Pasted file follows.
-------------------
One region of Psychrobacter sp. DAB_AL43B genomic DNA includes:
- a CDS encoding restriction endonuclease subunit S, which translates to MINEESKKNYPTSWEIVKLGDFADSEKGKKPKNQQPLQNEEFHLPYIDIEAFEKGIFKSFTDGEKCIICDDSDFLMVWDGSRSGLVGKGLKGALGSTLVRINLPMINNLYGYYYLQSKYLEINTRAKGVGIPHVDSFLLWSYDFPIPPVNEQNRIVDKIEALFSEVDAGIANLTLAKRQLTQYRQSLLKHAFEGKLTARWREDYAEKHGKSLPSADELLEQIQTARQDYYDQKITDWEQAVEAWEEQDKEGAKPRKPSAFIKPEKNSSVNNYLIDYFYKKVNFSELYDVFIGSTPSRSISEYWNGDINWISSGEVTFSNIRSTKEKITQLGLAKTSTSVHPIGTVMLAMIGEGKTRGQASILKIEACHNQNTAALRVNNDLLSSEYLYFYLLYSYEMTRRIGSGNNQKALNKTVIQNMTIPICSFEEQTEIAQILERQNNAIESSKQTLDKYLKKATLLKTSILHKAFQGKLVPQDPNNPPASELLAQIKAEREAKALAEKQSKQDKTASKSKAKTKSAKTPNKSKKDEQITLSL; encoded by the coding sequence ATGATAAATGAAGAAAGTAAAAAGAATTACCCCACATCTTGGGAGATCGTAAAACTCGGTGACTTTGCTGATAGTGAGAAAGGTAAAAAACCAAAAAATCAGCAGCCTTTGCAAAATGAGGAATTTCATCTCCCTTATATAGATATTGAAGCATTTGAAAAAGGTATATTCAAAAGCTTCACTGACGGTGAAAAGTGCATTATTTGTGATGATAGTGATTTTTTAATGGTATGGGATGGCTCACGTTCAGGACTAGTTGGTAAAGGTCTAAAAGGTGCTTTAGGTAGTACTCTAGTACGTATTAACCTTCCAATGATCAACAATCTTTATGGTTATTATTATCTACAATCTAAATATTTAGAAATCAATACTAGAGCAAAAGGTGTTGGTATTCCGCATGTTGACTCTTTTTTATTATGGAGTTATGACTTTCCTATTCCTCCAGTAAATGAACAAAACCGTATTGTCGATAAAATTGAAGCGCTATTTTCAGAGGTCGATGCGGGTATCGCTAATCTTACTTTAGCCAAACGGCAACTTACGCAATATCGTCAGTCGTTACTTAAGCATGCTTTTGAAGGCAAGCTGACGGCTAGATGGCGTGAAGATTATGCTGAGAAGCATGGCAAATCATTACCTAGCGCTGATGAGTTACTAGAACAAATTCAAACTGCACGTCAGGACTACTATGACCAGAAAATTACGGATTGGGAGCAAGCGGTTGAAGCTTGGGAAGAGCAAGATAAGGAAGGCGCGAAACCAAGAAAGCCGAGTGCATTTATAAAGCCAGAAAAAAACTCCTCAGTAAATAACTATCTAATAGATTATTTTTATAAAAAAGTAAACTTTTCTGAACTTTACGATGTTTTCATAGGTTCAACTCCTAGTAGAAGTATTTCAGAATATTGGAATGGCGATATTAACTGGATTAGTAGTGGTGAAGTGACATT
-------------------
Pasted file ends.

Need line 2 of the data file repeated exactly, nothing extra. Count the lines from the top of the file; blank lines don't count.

- a CDS encoding restriction endonuclease subunit S, which translates to MINEESKKNYPTSWEIVKLGDFADSEKGKKPKNQQPLQNEEFHLPYIDIEAFEKGIFKSFTDGEKCIICDDSDFLMVWDGSRSGLVGKGLKGALGSTLVRINLPMINNLYGYYYLQSKYLEINTRAKGVGIPHVDSFLLWSYDFPIPPVNEQNRIVDKIEALFSEVDAGIANLTLAKRQLTQYRQSLLKHAFEGKLTARWREDYAEKHGKSLPSADELLEQIQTARQDYYDQKITDWEQAVEAWEEQDKEGAKPRKPSAFIKPEKNSSVNNYLIDYFYKKVNFSELYDVFIGSTPSRSISEYWNGDINWISSGEVTFSNIRSTKEKITQLGLAKTSTSVHPIGTVMLAMIGEGKTRGQASILKIEACHNQNTAALRVNNDLLSSEYLYFYLLYSYEMTRRIGSGNNQKALNKTVIQNMTIPICSFEEQTEIAQILERQNNAIESSKQTLDKYLKKATLLKTSILHKAFQGKLVPQDPNNPPASELLAQIKAEREAKALAEKQSKQDKTASKSKAKTKSAKTPNKSKKDEQITLSL; encoded by the coding sequence ATGATAAATGAAGAAAGTAAAAAGAATTACCCCACATCTTGGGAGATCGTAAAACTCGGTGACTTTGCTGATAGTGAGAAAGGTAAAAAACCAAAAAATCAGCAGCCTTTGCAAAATGAGGAATTTCATCTCCCTTATATAGATATTGAAGCATTTGAAAAAGGTATATTCAAAAGCTTCACTGACGGTGAAAAGTGCATTATTTGTGATGATAGTGATTTTTTAATGGTATGGGATGGCTCACGTTCAGGACTAGTTGGTAAAGGTCTAAAAGGTGCTTTAGGTAGTACTCTAGTACGTATTAACCTTCCAATGATCAACAATCTTTATGGTTATTATTATCTACAATCTAAATATTTAGAAATCAATACTAGAGCAAAAGGTGTTGGTATTCCGCATGTTGACTCTTTTTTATTATGGAGTTATGACTTTCCTATTCCTCCAGTAAATGAACAAAACCGTATTGTCGATAAAATTGAAGCGCTATTTTCAGAGGTCGATGCGGGTATCGCTAATCTTACTTTAGCCAAACGGCAACTTACGCAATATCGTCAGTCGTTACTTAAGCATGCTTTTGAAGGCAAGCTGACGGCTAGATGGCGTGAAGATTATGCTGAGAAGCATGGCAAATCATTACCTAGCGCTGATGAGTTACTAGAACAAATTCAAACTGCACGTCAGGACTACTATGACCAGAAAATTACGGATTGGGAGCAAGCGGTTGAAGCTTGGGAAGAGCAAGATAAGGAAGGCGCGAAACCAAGAAAGCCGAGTGCATTTATAAAGCCAGAAAAAAACTCCTCAGTAAATAACTATCTAATAGATTATTTTTATAAAAAAGTAAACTTTTCTGAACTTTACGATGTTTTCATAGGTTCAACTCCTAGTAGAAGTATTTCAGAATATTGGAATGGCGATATTAACTGGATTAGTAGTGGTGAAGTGACATT